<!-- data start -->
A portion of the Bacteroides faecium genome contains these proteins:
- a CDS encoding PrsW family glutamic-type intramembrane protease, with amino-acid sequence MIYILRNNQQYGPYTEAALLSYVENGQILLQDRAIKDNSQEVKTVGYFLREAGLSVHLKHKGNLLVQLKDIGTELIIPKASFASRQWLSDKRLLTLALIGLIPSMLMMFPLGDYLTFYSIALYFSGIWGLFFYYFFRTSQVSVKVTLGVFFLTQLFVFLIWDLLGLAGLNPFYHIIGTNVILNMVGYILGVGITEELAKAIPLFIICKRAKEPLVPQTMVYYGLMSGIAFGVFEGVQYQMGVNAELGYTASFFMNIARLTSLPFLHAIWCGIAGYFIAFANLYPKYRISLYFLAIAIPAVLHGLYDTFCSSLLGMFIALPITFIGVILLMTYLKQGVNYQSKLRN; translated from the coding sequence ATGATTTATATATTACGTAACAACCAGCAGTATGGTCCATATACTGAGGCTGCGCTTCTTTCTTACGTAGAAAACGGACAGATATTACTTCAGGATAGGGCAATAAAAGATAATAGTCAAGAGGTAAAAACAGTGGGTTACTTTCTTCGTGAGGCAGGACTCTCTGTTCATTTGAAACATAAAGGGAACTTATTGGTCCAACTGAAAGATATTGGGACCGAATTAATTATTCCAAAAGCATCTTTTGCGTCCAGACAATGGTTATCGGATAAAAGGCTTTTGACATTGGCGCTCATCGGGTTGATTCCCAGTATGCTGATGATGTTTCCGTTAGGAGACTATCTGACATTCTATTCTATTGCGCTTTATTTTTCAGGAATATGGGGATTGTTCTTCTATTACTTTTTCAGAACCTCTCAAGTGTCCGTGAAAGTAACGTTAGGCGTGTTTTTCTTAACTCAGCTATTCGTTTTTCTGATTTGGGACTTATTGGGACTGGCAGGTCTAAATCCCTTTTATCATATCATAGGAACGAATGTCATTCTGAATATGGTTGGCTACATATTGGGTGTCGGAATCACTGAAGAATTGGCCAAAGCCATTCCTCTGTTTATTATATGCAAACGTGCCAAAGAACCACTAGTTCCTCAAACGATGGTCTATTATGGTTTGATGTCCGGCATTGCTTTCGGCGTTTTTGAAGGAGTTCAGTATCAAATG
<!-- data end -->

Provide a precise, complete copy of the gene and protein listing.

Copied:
A portion of the Bacteroides faecium genome contains these proteins:
- a CDS encoding PrsW family glutamic-type intramembrane protease, with amino-acid sequence MIYILRNNQQYGPYTEAALLSYVENGQILLQDRAIKDNSQEVKTVGYFLREAGLSVHLKHKGNLLVQLKDIGTELIIPKASFASRQWLSDKRLLTLALIGLIPSMLMMFPLGDYLTFYSIALYFSGIWGLFFYYFFRTSQVSVKVTLGVFFLTQLFVFLIWDLLGLAGLNPFYHIIGTNVILNMVGYILGVGITEELAKAIPLFIICKRAKEPLVPQTMVYYGLMSGIAFGVFEGVQYQMGVNAELGYTASFFMNIARLTSLPFLHAIWCGIAGYFIAFANLYPKYRISLYFLAIAIPAVLHGLYDTFCSSLLGMFIALPITFIGVILLMTYLKQGVNYQSKLRN; translated from the coding sequence ATGATTTATATATTACGTAACAACCAGCAGTATGGTCCATATACTGAGGCTGCGCTTCTTTCTTACGTAGAAAACGGACAGATATTACTTCAGGATAGGGCAATAAAAGATAATAGTCAAGAGGTAAAAACAGTGGGTTACTTTCTTCGTGAGGCAGGACTCTCTGTTCATTTGAAACATAAAGGGAACTTATTGGTCCAACTGAAAGATATTGGGACCGAATTAATTATTCCAAAAGCATCTTTTGCGTCCAGACAATGGTTATCGGATAAAAGGCTTTTGACATTGGCGCTCATCGGGTTGATTCCCAGTATGCTGATGATGTTTCCGTTAGGAGACTATCTGACATTCTATTCTATTGCGCTTTATTTTTCAGGAATATGGGGATTGTTCTTCTATTACTTTTTCAGAACCTCTCAAGTGTCCGTGAAAGTAACGTTAGGCGTGTTTTTCTTAACTCAGCTATTCGTTTTTCTGATTTGGGACTTATTGGGACTGGCAGGTCTAAATCCCTTTTATCATATCATAGGAACGAATGTCATTCTGAATATGGTTGGCTACATATTGGGTGTCGGAATCACTGAAGAATTGGCCAAAGCCATTCCTCTGTTTATTATATGCAAACGTGCCAAAGAACCACTAGTTCCTCAAACGATGGTCTATTATGGTTTGATGTCCGGCATTGCTTTCGGCGTTTTTGAAGGAGTTCAGTATCAAATG